New Excel Features: Dynamic Array Formulas & Spill Ranges
Bottom Line: Learn about the new Dynamic Array functions and formulas that will eventually replace the Ctrl+Shift+Enter array formulas.
Skill Level: Beginner
Download the Excel File
Here's the file I use in the video. These functions are now available to users on Microsoft's Office Insiders Program. The Insiders program is free for all Office 365 subscribers and gives you access to early release builds and features.
Dynamic Arrays Example.xlsx (151.5 KB)
Dynamic Array Functions & Formulas
Microsoft just announced a new feature for Excel that will change the way we work with formulas. The new dynamic array formulas allow us to return multiple results to a range of cells based on one formula. This is called the spill range, and I explain more about it below.
Excel currently has 7 new dynamic array functions, with more on the way. We can use these to create a list of unique values (remove duplicates), sort a list, output a filtered range of data, and so much more. Plus, existing functions can utilize this same spill range functionality.
The goal of this new functionality is to eventually replace array formulas that we input with Ctrl+Shift+Enter (CSE). Don't worry, that will be a long goodbye.
CSE formulas are much more complex, and we usually have to guess at how many cells we need to copy them to. Here's a post and video where I explain more about them.
The image below shows a CSE array formula, enclosed in curly brackets, that can be used to create a list of unique values (remove duplicates).
If you don't have the new functionality yet, checkout this post by my friend Dave at Exceljet on how to the CSE array formula to return unique values.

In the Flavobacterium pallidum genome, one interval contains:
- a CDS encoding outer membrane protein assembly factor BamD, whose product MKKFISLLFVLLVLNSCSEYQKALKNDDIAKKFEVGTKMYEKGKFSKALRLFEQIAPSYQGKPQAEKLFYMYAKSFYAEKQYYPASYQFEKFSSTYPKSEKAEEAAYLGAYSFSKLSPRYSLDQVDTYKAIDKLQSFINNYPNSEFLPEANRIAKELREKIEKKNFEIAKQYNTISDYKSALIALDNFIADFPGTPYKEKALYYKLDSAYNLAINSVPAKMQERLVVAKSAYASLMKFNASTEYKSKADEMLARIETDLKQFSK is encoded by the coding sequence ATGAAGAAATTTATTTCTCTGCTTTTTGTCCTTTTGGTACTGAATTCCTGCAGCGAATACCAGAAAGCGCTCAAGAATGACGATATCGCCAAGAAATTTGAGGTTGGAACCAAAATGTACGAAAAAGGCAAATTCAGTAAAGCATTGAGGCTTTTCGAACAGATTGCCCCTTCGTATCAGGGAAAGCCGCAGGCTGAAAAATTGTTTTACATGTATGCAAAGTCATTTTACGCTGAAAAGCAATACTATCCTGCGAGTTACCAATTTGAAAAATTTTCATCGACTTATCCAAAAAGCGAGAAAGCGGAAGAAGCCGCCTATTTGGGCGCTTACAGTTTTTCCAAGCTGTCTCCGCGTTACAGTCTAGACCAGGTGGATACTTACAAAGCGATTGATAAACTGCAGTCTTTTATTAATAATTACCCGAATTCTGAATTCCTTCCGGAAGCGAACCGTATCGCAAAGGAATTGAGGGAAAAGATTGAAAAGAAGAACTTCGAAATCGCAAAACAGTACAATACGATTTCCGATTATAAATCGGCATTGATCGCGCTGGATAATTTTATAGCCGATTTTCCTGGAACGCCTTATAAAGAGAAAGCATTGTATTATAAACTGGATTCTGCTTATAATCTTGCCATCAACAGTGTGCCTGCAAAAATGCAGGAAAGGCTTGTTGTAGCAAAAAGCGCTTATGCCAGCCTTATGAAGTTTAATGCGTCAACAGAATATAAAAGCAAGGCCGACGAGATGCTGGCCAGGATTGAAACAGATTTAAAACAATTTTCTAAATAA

Let's take a look at how much easier this will be with the new dynamic array function, UNIQUE.
The UNIQUE Function in Excel
With the new UNIQUE function you'll be able to create a list of unique values (remove duplicate entries) using a very simple formula.
To create a list of unique values, you simply reference the range that contains duplicates in the array argument for UNIQUE.
When the formula is entered, the results will automatically spill down into the cells below.
The UNIQUE function has additional optional arguments as well:
- [by_col] – Allows you to compare by rows or columns when the array is multiple columns wide. Default value is False, to compare by rows.
- [occurs_once] – Allows you to only return values that occur once in the array (range). This is a great option. Default value is False, to return all unique values. Set it to True to return values that only occur once.
Here is the help page on the UNIQUE function to learn more about it.
For those who need to remove duplicates today and don't have the luxury of waiting for the UNIQUE function to roll out, here's a post that covers 3 ways to remove duplicates and create a list of unique values.
The Spill Range
Get used to the term “spill” for Excel.
The range of cells that contains the results is called the spill range. This range can be multiple rows and/or columns, as you'll see in the examples below.
The spill range is brand new functionality in Excel that will make our lives much easier. Previously we had to use Ctrl+Shift+Enter array formulas, and try to guess how many cells to copy it to.
Excel is now going to do all that work for us!
When any cell in the spill range is selected, a blue line appears as a border around the range. What happens if something is blocking the spill range?